Defensive Lineman Leonard Williams
Q. (Offensive tackle) Andrew Thomas was with us the other day and said that closing the gap on the Eagles starts up front on both sides of the line. With Philly, the guys you've battled for years, (Eagles defensive tackle) Fletcher Cox, (Eagles offensive tackle) Lane Johnson, (Eagles defensive end) Brandon Graham, have been there so long. He said it starts up front on both sides. Do you feel that way, that for the Giants to get where they want to be, the defensive line and offensive line have to take them there?
A: Absolutely. I mean, even outside the Eagles conversation, or any other team for that matter, that's something that we go into practice saying, that's something that we go into every meeting saying and that's something that the D-line takes pride in. We always talk about being the engine of the defense and the engine of the team. I think that's something that our team prides ourselves in, winning up front on both sides of the ball.
Q. You're a little older than some of those guys – I'm sure you want to be here for some of it – but can you envision a day where Thomas and (outside linebacker) Kayvon (Thibodeaux) and (offensive tackle Evan) Neal and (defensive lineman) Dex(ter Lawrence II) are the new Graham and Cox and Johnson and those guys? Can the Giants have that kind of 10-year core that the Eagles have?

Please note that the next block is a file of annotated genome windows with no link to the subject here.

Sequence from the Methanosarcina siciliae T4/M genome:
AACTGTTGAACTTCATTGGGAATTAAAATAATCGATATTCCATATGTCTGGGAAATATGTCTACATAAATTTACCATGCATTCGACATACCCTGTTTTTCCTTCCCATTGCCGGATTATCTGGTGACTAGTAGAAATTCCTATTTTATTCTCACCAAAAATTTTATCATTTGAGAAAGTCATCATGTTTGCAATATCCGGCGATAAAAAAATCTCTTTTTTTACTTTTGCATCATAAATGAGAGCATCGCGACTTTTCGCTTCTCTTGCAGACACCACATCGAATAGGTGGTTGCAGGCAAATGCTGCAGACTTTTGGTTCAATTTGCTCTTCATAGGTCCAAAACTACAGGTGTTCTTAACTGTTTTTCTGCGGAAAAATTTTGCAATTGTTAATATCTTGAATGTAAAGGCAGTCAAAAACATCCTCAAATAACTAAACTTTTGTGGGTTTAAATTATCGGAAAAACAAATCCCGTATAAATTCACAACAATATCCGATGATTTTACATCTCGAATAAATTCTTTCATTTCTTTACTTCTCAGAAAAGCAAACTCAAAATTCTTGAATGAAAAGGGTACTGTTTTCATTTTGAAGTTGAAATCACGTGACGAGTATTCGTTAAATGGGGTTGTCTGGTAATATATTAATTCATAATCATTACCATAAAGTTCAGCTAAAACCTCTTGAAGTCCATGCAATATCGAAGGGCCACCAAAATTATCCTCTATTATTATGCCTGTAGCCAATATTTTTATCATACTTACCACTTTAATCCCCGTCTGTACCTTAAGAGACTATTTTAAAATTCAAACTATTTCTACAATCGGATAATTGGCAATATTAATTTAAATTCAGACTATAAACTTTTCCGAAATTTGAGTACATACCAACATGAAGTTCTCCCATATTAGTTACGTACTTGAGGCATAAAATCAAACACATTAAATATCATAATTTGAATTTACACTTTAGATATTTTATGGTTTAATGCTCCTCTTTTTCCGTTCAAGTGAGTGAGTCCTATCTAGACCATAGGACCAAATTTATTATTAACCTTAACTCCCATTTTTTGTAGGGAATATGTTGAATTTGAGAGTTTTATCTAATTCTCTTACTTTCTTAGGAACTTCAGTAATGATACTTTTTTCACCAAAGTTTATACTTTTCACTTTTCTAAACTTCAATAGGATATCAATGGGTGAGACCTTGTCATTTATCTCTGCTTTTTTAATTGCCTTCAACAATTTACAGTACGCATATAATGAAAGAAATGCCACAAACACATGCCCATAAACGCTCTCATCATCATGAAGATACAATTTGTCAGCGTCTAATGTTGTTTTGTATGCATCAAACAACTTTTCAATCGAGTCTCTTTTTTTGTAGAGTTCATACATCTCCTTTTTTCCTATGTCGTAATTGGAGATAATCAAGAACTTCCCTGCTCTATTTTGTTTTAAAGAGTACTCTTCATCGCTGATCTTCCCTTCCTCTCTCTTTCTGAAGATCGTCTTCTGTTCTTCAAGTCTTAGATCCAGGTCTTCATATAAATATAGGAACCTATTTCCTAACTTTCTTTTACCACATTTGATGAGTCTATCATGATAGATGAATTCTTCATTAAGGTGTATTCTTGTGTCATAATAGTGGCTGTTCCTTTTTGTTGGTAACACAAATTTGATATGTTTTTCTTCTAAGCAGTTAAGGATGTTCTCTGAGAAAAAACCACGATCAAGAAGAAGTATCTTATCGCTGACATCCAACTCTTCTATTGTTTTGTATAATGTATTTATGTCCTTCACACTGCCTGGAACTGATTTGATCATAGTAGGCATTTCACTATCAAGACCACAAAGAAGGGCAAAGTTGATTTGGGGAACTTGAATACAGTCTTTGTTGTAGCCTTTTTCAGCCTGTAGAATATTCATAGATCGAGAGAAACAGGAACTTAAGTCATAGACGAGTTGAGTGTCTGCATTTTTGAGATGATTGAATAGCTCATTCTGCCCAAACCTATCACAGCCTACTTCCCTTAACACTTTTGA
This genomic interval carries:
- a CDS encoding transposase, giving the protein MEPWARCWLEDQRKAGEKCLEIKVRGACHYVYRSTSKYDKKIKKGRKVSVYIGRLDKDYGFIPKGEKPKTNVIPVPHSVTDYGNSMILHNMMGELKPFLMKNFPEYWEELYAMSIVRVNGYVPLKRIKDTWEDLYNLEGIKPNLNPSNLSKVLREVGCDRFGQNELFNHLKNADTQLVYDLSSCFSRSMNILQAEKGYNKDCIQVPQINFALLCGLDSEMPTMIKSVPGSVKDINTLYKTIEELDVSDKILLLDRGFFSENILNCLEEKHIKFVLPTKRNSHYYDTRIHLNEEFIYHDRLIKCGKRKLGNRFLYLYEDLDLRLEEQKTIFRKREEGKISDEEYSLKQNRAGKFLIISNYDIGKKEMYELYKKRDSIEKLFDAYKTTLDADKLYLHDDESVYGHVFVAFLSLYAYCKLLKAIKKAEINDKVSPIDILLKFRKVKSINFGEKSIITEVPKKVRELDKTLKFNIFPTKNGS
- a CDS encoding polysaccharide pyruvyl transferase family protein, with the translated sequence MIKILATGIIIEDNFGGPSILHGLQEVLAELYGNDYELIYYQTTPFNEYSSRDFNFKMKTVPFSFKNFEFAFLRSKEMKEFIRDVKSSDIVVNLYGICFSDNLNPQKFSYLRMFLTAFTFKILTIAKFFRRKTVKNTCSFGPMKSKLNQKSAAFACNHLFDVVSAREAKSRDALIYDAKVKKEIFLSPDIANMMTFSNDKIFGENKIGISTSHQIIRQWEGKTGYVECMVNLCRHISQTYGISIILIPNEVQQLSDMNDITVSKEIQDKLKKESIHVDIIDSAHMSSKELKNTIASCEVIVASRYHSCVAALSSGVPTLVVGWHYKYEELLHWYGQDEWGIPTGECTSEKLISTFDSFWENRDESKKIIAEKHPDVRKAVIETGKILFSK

A: That's a tough question. It's hard for me to try to compare teams that way. I don't want to say that they're going to be like the Eagles or anything like that, but I definitely see some great players over here on both sides of the ball. Andrew Thomas leading the way on the offensive side, and Dexter Lawrence and Kayvon on this side of the ball. I think a lot of those guys are still just starting to touch their prime or haven't even gotten to their prime yet. I think they're going to have a long, great career in this league.
Q. As a guy who's been in the league for a while and one of your main goals is stopping the run and having to deal with running backs, what do you make of this whole running-backs-not-getting-paid situation that's going on here? When you look at that position, do you say, 'Man, I fear the running back,' or, 'I fear the quarterback and the receiver?' What's your take on all of that?